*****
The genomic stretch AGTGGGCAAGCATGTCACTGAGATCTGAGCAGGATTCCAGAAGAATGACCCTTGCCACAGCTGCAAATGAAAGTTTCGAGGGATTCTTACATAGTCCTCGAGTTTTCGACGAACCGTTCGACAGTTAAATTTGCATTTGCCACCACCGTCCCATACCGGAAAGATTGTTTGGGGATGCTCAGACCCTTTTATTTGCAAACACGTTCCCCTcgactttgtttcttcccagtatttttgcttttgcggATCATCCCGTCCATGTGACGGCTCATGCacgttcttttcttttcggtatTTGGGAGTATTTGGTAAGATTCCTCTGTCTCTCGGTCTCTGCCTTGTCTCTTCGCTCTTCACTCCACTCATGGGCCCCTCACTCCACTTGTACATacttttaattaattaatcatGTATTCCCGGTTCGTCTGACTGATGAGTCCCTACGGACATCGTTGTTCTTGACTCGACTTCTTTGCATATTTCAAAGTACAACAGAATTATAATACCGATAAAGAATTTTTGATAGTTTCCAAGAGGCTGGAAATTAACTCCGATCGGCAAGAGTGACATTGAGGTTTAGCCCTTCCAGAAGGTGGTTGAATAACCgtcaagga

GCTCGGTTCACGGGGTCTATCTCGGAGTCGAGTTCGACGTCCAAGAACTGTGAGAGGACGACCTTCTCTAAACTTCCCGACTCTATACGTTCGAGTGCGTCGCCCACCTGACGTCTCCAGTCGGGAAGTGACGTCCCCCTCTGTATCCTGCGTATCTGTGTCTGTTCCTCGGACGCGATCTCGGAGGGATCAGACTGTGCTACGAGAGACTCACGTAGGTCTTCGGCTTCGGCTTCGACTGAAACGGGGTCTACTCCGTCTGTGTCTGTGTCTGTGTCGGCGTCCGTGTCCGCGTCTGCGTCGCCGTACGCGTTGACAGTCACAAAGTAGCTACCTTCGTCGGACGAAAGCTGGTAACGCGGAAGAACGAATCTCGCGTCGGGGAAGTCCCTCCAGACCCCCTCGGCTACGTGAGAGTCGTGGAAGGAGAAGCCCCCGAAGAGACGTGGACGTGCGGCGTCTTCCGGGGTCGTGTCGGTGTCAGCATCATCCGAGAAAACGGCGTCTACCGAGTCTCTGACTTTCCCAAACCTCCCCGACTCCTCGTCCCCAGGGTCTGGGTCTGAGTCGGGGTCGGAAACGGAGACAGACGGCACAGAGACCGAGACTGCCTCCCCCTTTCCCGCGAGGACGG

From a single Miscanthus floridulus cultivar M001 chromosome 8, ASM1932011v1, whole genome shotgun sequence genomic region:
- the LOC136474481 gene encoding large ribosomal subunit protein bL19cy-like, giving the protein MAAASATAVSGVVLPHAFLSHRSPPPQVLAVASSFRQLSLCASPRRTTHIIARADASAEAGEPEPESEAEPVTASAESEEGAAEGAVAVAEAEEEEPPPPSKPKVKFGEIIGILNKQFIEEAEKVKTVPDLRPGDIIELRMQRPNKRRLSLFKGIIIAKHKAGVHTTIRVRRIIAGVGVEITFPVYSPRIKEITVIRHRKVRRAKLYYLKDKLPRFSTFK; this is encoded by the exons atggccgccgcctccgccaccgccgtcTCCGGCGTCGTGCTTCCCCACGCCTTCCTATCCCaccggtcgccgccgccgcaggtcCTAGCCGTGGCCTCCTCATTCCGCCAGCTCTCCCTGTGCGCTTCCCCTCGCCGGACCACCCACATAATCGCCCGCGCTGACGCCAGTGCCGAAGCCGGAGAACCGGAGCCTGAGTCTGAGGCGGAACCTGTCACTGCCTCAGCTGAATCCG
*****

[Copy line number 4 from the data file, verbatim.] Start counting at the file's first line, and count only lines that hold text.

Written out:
- the LOC136474481 gene encoding large ribosomal subunit protein bL19cy-like, giving the protein MAAASATAVSGVVLPHAFLSHRSPPPQVLAVASSFRQLSLCASPRRTTHIIARADASAEAGEPEPESEAEPVTASAESEEGAAEGAVAVAEAEEEEPPPPSKPKVKFGEIIGILNKQFIEEAEKVKTVPDLRPGDIIELRMQRPNKRRLSLFKGIIIAKHKAGVHTTIRVRRIIAGVGVEITFPVYSPRIKEITVIRHRKVRRAKLYYLKDKLPRFSTFK; this is encoded by the exons atggccgccgcctccgccaccgccgtcTCCGGCGTCGTGCTTCCCCACGCCTTCCTATCCCaccggtcgccgccgccgcaggtcCTAGCCGTGGCCTCCTCATTCCGCCAGCTCTCCCTGTGCGCTTCCCCTCGCCGGACCACCCACATAATCGCCCGCGCTGACGCCAGTGCCGAAGCCGGAGAACCGGAGCCTGAGTCTGAGGCGGAACCTGTCACTGCCTCAGCTGAATCCG